Who says the fact of being a native speaker automatically means that person is also necessarily a good translator? No one, I believe. It is just an additional element of evaluation, like many others. E.g. If I were to hire someone for a marketing translation, all other elements being equal (years of experience, certifications, specializations, education, etc.), I would definitely prefer a "native speaker" of the target language, as that should (theoretically) mean that translator will be able to at least produce something more natural, fluent and smooth (possibly also using a richer vocabulary and repertoire of figures of speech, idioms, etc.).


missdutch
 

Lincoln Hui  Identity Verified
Hong Kong
Local time: 13:00
Member
Chinese to English
+ ...
Writing Mar 30

Alistair Gainey wrote:

The IELTS test isn't purely (or even mainly) a test of written English. It has four components (Listening, Reading, Writing and Speaking), which are weighted equally. Only the Writing component requires candidates to write anything vaguely substantial, and even then it's only around 400 words in an hour.

That's one more writing component than the ProZ nativeness test, which tests only speaking.


 

Kaspars Melkis  Identity Verified
United Kingdom
Local time: 06:00
Member (2005)
English to Latvian
+ ...
considering all subjects Mar 30

Mirko Mainardi wrote:
If I were to hire someone for a marketing translation, all other elements being equal (years of experience, certifications, specializations, education, etc.), I would definitely prefer a "native speaker" of the target language, as that should (theoretically) mean that translator will be able to at least produce something more natural, fluent and smooth (possibly also using a richer vocabulary and repertoire of figures of speech, idioms, etc.).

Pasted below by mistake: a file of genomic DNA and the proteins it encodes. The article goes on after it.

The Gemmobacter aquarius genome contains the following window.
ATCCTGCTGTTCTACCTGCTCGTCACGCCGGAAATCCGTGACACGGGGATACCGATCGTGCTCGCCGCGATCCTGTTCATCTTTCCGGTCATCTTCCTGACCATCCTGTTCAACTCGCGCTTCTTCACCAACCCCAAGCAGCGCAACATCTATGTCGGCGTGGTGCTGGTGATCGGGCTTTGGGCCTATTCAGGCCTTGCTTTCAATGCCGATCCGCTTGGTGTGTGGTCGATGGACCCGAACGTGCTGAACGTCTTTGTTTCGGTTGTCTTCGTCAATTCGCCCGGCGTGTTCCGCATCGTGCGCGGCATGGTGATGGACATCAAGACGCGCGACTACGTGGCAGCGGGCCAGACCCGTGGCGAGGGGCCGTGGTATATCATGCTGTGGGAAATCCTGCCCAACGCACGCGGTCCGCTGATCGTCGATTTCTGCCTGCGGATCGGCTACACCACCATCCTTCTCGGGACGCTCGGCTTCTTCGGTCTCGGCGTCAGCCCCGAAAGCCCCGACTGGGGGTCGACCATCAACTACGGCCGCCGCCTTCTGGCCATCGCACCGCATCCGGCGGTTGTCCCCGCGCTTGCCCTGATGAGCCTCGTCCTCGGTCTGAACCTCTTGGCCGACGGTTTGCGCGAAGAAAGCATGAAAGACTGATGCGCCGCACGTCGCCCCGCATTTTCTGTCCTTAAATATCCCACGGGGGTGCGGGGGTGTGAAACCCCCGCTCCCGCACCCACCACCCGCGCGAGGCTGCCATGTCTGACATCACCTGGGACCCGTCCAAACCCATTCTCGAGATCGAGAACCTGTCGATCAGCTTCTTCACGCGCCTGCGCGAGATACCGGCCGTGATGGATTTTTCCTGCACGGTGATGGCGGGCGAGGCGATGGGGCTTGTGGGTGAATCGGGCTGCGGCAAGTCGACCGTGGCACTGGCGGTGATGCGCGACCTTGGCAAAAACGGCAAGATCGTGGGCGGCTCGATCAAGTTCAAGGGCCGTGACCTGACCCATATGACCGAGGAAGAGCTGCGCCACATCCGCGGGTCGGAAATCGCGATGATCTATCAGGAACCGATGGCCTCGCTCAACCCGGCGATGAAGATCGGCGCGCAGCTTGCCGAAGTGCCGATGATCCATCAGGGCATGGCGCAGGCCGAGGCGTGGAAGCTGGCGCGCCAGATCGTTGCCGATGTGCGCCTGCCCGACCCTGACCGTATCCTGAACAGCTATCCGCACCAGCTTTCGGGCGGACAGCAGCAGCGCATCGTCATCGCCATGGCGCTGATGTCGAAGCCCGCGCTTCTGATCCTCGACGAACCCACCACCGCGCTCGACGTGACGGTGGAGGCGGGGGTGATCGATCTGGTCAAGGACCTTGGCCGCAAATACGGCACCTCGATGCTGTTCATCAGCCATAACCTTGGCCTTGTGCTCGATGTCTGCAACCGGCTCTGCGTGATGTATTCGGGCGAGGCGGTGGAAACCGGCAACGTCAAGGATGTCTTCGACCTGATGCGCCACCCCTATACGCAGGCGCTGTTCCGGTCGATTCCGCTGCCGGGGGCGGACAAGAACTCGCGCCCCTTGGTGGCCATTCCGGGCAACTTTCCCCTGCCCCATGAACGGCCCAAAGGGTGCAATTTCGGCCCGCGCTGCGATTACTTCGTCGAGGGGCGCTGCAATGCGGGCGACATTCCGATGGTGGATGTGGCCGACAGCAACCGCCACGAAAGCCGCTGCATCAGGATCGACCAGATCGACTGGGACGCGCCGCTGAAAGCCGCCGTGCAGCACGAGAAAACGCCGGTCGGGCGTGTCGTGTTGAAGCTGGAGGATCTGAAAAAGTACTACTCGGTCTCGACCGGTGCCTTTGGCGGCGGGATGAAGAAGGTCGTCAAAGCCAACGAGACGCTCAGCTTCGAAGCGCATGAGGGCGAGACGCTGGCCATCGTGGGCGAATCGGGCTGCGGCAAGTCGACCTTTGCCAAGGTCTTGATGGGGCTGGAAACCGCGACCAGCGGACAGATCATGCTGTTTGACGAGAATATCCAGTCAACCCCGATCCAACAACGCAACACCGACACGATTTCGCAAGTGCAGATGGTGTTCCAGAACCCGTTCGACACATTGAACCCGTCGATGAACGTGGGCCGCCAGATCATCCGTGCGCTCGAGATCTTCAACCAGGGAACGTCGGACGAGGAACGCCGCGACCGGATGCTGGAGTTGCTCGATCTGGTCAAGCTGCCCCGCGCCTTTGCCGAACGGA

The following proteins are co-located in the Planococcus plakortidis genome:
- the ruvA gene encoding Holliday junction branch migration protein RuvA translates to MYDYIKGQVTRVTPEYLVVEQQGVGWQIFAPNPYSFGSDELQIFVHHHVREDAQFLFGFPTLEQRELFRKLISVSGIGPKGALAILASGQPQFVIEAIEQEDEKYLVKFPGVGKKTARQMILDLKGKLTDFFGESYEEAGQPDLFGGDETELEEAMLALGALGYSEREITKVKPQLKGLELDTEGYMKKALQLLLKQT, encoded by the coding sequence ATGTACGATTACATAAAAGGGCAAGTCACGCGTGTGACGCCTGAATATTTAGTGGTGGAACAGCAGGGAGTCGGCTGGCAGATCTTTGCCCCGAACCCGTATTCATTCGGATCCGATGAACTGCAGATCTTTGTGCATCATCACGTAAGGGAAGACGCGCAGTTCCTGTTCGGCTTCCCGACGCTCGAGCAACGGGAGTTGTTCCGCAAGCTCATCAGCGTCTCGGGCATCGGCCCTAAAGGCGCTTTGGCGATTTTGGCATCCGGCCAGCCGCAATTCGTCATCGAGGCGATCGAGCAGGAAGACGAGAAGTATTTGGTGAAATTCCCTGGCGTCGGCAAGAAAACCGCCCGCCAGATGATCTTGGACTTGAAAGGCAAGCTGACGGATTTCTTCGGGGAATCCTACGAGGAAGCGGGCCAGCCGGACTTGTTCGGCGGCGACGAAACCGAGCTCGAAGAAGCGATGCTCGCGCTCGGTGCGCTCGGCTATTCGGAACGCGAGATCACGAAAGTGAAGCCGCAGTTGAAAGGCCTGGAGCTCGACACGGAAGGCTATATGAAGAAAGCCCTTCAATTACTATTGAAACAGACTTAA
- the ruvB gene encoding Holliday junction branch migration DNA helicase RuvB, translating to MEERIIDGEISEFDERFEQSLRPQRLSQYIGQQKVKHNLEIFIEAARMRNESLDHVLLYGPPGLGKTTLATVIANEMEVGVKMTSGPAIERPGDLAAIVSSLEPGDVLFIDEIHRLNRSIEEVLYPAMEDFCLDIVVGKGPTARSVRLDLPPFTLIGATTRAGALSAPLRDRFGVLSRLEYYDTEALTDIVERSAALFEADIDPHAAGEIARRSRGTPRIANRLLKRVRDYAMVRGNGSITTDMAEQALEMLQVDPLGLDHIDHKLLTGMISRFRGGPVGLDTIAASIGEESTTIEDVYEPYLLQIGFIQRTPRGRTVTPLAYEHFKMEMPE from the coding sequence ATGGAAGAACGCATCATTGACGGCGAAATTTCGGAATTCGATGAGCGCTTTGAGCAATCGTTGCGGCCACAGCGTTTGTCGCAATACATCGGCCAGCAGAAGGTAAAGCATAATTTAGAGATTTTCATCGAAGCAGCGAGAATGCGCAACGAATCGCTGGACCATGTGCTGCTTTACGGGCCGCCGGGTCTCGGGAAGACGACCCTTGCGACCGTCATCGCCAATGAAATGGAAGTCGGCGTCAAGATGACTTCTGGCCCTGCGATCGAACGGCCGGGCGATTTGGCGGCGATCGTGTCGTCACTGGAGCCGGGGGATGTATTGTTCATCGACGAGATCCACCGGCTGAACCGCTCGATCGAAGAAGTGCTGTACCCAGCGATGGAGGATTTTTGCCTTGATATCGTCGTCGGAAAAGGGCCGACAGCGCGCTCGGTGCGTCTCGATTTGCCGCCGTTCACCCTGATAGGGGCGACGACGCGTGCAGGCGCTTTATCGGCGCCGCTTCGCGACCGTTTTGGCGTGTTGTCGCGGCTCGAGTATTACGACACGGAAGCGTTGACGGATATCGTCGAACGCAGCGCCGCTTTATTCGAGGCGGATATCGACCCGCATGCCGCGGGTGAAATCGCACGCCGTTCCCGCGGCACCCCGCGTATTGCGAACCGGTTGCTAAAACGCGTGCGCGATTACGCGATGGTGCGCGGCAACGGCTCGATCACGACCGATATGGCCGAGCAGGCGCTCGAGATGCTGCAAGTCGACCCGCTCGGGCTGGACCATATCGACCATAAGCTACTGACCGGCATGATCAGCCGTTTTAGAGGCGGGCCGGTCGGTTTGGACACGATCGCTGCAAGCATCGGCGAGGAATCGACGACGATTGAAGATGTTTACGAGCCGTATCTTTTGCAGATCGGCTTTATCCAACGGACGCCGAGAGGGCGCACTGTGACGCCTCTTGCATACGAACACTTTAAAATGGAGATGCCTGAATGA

If they both perform equally on a blinded test, I would give preference to a non-native. Because it means that a non-native person has put much more effort to get to this level and in long term the dilligence is more important than past performance.


Jorge Payan
 

writeaway  Identity Verified
French to English
+ ...
Speaking of discrimination........... Mar 30

Here's a job posting that specifies the actual city/cities (with proof of residence!!) the supposed native speaker translator has to live in to be eligible for getting work.
https://www.proz.com/translation-jobs/1559776



Yvonne Gallagher
 

Mirko Mainardi  Identity Verified
Italy
Local time: 07:00
Member
English to Italian
Not what I said Mar 30

Kaspars Melkis wrote:

Mirko Mainardi wrote:
If I were to hire someone for a marketing translation, all other elements being equal (years of experience, certifications, specializations, education, etc.), I would definitely prefer a "native speaker" of the target language, as that should (theoretically) mean that translator will be able to at least produce something more natural, fluent and smooth (possibly also using a richer vocabulary and repertoire of figures of speech, idioms, etc.).


If they both perform equally on a blinded test, I would give preference to a non-native. Because it means that a non-native person has put much more effort to get to this level and in long term the dilligence is more important than past performance.